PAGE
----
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It depends on the situation. The thing that makes that work interesting so much time is that its a chemistry. Theres a chemistry between the people involved that’s unique everytime. The dynamics are unpredictable and fluid and very unique to the people involed and you have to find your way every time. I think one of the things I like about it is that, if I walk into those situations feeling confident, I’ve probably been working too much, you know what I mean, like I almost think it’s almost better to feel at sea, if it’s good if it’s complex and a lot of uncertain discovery in the beginning and the sense that you’re at a loss or you’re finding your way and you’re, you know, means that you’re insecure you’re involved in something worthwhile I think if your cruising then it’s probably not that interesting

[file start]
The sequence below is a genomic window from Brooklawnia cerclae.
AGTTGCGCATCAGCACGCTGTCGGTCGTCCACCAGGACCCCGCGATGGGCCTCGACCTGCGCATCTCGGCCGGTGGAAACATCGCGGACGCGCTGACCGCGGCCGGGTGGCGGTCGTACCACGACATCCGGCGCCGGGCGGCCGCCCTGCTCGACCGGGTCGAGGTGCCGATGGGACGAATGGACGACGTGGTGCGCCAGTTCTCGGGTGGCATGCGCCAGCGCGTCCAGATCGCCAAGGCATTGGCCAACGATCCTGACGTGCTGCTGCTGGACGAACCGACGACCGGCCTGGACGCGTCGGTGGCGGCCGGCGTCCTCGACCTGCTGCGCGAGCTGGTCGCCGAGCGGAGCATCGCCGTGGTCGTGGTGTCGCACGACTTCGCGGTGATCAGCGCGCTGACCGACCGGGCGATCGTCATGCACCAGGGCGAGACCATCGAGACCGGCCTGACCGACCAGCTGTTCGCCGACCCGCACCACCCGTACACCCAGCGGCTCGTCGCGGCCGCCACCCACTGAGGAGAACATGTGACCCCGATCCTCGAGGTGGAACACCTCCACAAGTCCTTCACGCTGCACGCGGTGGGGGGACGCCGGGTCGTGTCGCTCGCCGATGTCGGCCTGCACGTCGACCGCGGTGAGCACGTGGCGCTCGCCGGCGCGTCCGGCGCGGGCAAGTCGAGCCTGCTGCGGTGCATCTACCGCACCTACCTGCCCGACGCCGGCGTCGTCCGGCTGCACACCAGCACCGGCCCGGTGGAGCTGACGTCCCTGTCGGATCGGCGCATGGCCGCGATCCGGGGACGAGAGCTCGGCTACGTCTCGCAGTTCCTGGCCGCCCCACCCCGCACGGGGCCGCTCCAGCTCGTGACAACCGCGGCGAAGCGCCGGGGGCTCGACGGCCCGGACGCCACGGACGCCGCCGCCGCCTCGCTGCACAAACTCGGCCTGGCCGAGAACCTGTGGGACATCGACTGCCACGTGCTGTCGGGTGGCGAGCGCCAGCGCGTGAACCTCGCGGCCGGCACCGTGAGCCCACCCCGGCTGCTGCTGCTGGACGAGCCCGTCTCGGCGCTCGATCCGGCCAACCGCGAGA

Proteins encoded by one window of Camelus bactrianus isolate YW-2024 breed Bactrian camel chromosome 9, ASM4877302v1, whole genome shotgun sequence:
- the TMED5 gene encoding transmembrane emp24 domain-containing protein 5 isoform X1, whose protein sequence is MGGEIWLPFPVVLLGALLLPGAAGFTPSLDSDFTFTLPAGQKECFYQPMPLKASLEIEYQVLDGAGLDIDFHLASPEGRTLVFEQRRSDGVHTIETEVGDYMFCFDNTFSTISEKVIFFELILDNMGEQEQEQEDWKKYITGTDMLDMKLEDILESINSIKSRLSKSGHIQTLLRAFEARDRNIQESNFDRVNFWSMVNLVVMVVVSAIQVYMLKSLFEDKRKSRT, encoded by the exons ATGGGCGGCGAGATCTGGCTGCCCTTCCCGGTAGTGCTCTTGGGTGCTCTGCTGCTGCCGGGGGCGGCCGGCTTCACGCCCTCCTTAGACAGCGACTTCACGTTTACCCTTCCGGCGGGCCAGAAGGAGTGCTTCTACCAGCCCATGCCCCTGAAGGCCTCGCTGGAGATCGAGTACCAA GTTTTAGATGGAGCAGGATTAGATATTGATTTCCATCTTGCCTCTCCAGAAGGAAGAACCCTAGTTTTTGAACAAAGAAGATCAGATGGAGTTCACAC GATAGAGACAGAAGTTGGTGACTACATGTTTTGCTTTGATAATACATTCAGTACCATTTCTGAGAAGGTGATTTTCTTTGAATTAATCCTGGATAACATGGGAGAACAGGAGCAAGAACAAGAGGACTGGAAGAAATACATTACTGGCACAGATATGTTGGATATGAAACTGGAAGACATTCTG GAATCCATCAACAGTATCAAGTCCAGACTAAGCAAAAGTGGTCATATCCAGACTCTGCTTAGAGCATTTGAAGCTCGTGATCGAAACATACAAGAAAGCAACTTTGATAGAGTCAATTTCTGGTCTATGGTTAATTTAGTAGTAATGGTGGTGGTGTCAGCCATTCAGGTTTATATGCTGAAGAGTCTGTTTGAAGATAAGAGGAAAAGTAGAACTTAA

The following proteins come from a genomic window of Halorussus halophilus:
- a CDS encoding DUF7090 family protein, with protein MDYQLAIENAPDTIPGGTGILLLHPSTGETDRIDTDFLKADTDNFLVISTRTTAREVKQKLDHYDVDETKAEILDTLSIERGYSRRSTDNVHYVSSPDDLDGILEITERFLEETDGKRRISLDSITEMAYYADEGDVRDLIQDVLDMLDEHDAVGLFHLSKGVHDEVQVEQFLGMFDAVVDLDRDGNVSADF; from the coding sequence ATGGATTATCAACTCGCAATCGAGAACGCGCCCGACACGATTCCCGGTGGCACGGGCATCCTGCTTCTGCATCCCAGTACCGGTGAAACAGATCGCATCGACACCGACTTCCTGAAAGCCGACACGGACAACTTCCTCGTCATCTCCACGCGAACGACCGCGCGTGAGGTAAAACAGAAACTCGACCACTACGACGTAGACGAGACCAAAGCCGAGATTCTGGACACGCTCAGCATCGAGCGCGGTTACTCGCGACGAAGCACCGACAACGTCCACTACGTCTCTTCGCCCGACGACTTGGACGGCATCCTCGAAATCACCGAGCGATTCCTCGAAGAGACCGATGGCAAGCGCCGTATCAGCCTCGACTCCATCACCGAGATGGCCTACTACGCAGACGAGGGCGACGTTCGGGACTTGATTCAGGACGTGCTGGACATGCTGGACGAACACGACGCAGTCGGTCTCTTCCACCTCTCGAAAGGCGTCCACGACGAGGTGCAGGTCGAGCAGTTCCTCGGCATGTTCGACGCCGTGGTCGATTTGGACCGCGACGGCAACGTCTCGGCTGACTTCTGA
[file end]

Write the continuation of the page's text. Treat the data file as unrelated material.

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Tim @ 39:57

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You’ve spent a lot of time honing your own craft, you’ve spent a lot of time with masters in many different fields; I’m curious if you have any Impressions or recollections of Hixon Gracie when you were filming ‘The Incredible Hulk’ were you able to spend any time with him?

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Edward @ 40:17

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Yea a little bit, not as much as I would have liked to. It’s funny, I started, when I was in College I started studying aikido and that was the era, that was exactly when Hixon Gracie won the first